How Dementia Affects Appetite
Patients with dementia undergo many behavioural, emotional and physical changes that could adversely affect their relationship with food. As many as 1 in 10 people with dementia who live at home suffers from poor nutritional intake, while one-third of patients in care homes and 70% of patients in hospitals are not having their nutritional needs met.1
Maintaining a balanced diet can help the body stay mobile, independent and strong. Unfortunately, unintentional weight loss among patients with dementia is common. The following are disease-related symptoms that may have an impact:
- Mood changes associated with the disease can affect a person's appetite. They may feel indifference toward food they used to love. In other cases, depression related to dementia can affect their appetite.
- People with dementia may develop a sore mouth or gums, which could make it difficult to chew and swallow food. In some cases, people might find it tough to communicate these difficulties to anyone, and so they just stop eating to take the path of least resistance.
- As dementia progresses, food preferences may shift. This can affect the amount of variety of food eaten. Even if someone appears to be eating enough volume wise, that doesn't mean their nutrition levels are where they're supposed to be.
- People with dementia may develop coordination problems. Eating meals then becomes a challenge, and they may be less inclined to eat as often as they should be. This is especially true if they live alone.
Tips to help and encourage eating
Here are some practical tips which provide solutions and help manage the nutritional intake of people with dementia.
Mealtime schedules should be as flexible as possible. Smaller portions of food given more frequently during the day can help encourage eating whenever the mood strikes. Background music has been shown to reduce the anxiety some people with dementia experience at mealtimes.
If using a knife or fork proves difficult, serve meals with food already cut up into bite-size pieces. As dementia progresses it may be useful to use coloured plates, or offer a spoon or special cutlery to make co-ordination of eating easier.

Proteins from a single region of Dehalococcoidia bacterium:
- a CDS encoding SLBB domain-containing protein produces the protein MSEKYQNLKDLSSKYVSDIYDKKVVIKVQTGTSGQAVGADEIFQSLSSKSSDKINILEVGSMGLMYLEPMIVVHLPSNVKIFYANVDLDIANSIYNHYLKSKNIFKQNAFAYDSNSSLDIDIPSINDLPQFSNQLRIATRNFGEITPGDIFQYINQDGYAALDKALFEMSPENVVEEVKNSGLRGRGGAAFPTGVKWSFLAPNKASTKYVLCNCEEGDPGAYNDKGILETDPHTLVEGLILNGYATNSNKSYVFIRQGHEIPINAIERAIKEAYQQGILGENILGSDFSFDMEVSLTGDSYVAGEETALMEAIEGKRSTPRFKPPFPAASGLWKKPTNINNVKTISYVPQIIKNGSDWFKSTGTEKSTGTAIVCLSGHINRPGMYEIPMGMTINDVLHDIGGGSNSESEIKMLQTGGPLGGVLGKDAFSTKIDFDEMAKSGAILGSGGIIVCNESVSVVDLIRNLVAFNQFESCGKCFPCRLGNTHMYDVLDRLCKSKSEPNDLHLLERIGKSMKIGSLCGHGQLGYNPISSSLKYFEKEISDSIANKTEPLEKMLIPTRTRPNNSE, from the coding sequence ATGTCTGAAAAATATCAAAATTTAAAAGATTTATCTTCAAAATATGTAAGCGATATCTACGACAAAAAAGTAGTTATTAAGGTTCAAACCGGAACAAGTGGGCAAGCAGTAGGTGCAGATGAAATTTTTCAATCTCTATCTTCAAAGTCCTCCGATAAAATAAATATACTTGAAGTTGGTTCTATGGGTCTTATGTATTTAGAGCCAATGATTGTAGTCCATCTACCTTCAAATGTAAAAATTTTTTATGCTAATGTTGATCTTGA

Food preference changes
For someone who may no longer like the foods they used to, try offering different ones – including new dishes they've never had before. There are tons of options out there.
As for nutritional intake, a healthy balanced diet is important to optimise health. For those with unintentional weight loss from their dementia there are a number of ways to improve nutritional intake – including nourishing, milk based drinks that boost energy and protein intake. Diet-wise, fish, eggs cheese, milk and meat are all protein rich foods. Starchy foods like bread, potato, rice, pasta and breakfast cereals are a good source of energy, whilst fruits and vegetables provide essential vitamins and minerals.
If you have concerns about diet, speak to your GP
It is important to speak to a health professional if the person with dementia is experiencing unintentional weight loss. If necessary your GP may refer you to a dietitian who can advise on the best course of action, which may require oral nutritional supplements. Oral nutrition supplements are used in conjunction with regular food and can meet your nutritional needs by providing a balanced mixture of protein, energy, fibre, salts, vitamins and minerals.
There are a variety of resources available for helpful information about unintentional weight loss, improving dietary intake and medical nutrition products. If you have any questions or concerns about unintentional weight loss and how to improve your nutritional intake or that of someone you care for, speak to your healthcare professional. A checklist which may help you discuss your concerns can be found at: http://www.patients-association.org.uk/wp-content/uploads/2016/12/The-Patients-Association-Nutrition-Checklist.pdf
For more information on dementia visit http://www.dementiaaction.org.uk.
Oral nutritional supplements are foods for special medical purposes for use in the dietary management of disease related malnutrition and must be used under medical supervision.